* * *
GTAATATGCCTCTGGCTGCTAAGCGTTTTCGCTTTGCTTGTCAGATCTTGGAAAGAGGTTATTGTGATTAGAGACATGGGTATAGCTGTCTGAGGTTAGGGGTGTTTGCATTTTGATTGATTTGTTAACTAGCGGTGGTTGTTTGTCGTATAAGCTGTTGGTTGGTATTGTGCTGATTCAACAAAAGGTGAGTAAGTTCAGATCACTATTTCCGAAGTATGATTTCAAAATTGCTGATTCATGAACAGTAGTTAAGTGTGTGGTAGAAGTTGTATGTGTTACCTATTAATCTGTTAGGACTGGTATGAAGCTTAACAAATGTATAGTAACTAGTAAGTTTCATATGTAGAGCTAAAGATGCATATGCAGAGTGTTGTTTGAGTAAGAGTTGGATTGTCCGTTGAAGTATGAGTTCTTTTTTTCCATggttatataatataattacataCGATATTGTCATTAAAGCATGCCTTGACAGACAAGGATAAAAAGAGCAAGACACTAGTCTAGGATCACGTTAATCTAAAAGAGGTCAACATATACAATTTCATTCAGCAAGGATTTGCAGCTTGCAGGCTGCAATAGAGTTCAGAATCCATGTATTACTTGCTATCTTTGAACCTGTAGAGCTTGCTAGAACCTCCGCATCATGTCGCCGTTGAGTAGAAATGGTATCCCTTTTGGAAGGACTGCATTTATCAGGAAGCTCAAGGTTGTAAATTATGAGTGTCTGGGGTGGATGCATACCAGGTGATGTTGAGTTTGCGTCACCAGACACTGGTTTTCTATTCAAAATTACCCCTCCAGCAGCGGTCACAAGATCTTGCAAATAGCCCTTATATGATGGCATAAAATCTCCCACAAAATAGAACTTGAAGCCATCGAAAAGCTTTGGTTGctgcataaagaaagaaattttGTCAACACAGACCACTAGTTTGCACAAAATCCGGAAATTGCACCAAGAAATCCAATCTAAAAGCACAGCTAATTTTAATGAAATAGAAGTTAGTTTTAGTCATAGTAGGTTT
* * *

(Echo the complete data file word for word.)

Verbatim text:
GTAATATGCCTCTGGCTGCTAAGCGTTTTCGCTTTGCTTGTCAGATCTTGGAAAGAGGTTATTGTGATTAGAGACATGGGTATAGCTGTCTGAGGTTAGGGGTGTTTGCATTTTGATTGATTTGTTAACTAGCGGTGGTTGTTTGTCGTATAAGCTGTTGGTTGGTATTGTGCTGATTCAACAAAAGGTGAGTAAGTTCAGATCACTATTTCCGAAGTATGATTTCAAAATTGCTGATTCATGAACAGTAGTTAAGTGTGTGGTAGAAGTTGTATGTGTTACCTATTAATCTGTTAGGACTGGTATGAAGCTTAACAAATGTATAGTAACTAGTAAGTTTCATATGTAGAGCTAAAGATGCATATGCAGAGTGTTGTTTGAGTAAGAGTTGGATTGTCCGTTGAAGTATGAGTTCTTTTTTTCCATggttatataatataattacataCGATATTGTCATTAAAGCATGCCTTGACAGACAAGGATAAAAAGAGCAAGACACTAGTCTAGGATCACGTTAATCTAAAAGAGGTCAACATATACAATTTCATTCAGCAAGGATTTGCAGCTTGCAGGCTGCAATAGAGTTCAGAATCCATGTATTACTTGCTATCTTTGAACCTGTAGAGCTTGCTAGAACCTCCGCATCATGTCGCCGTTGAGTAGAAATGGTATCCCTTTTGGAAGGACTGCATTTATCAGGAAGCTCAAGGTTGTAAATTATGAGTGTCTGGGGTGGATGCATACCAGGTGATGTTGAGTTTGCGTCACCAGACACTGGTTTTCTATTCAAAATTACCCCTCCAGCAGCGGTCACAAGATCTTGCAAATAGCCCTTATATGATGGCATAAAATCTCCCACAAAATAGAACTTGAAGCCATCGAAAAGCTTTGGTTGctgcataaagaaagaaattttGTCAACACAGACCACTAGTTTGCACAAAATCCGGAAATTGCACCAAGAAATCCAATCTAAAAGCACAGCTAATTTTAATGAAATAGAAGTTAGTTTTAGTCATAGTAGGTTT